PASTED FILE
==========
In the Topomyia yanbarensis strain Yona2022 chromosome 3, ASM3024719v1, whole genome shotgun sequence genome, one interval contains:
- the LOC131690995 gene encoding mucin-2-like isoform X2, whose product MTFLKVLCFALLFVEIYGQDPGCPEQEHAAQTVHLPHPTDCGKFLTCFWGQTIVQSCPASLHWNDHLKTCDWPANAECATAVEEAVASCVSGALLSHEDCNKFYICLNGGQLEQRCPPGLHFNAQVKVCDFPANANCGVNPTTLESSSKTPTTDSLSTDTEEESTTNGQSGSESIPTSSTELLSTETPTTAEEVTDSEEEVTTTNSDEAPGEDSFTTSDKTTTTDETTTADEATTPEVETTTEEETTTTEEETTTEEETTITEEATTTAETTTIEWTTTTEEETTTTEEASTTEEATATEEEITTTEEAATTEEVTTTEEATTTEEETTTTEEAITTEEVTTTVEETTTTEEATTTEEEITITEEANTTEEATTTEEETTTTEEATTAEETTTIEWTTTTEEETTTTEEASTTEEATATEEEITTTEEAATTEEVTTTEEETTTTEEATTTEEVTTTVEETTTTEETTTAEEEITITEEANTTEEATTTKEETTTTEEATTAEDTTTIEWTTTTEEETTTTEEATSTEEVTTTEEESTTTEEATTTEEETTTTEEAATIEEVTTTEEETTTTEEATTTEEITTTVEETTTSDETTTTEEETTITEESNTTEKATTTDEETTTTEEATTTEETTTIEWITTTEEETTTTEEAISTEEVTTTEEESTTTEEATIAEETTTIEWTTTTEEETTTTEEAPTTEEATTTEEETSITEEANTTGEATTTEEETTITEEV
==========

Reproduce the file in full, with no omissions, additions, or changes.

In the Topomyia yanbarensis strain Yona2022 chromosome 3, ASM3024719v1, whole genome shotgun sequence genome, one interval contains:
- the LOC131690995 gene encoding mucin-2-like isoform X2, whose product MTFLKVLCFALLFVEIYGQDPGCPEQEHAAQTVHLPHPTDCGKFLTCFWGQTIVQSCPASLHWNDHLKTCDWPANAECATAVEEAVASCVSGALLSHEDCNKFYICLNGGQLEQRCPPGLHFNAQVKVCDFPANANCGVNPTTLESSSKTPTTDSLSTDTEEESTTNGQSGSESIPTSSTELLSTETPTTAEEVTDSEEEVTTTNSDEAPGEDSFTTSDKTTTTDETTTADEATTPEVETTTEEETTTTEEETTTEEETTITEEATTTAETTTIEWTTTTEEETTTTEEASTTEEATATEEEITTTEEAATTEEVTTTEEATTTEEETTTTEEAITTEEVTTTVEETTTTEEATTTEEEITITEEANTTEEATTTEEETTTTEEATTAEETTTIEWTTTTEEETTTTEEASTTEEATATEEEITTTEEAATTEEVTTTEEETTTTEEATTTEEVTTTVEETTTTEETTTAEEEITITEEANTTEEATTTKEETTTTEEATTAEDTTTIEWTTTTEEETTTTEEATSTEEVTTTEEESTTTEEATTTEEETTTTEEAATIEEVTTTEEETTTTEEATTTEEITTTVEETTTSDETTTTEEETTITEESNTTEKATTTDEETTTTEEATTTEETTTIEWITTTEEETTTTEEAISTEEVTTTEEESTTTEEATIAEETTTIEWTTTTEEETTTTEEAPTTEEATTTEEETSITEEANTTGEATTTEEETTITEEV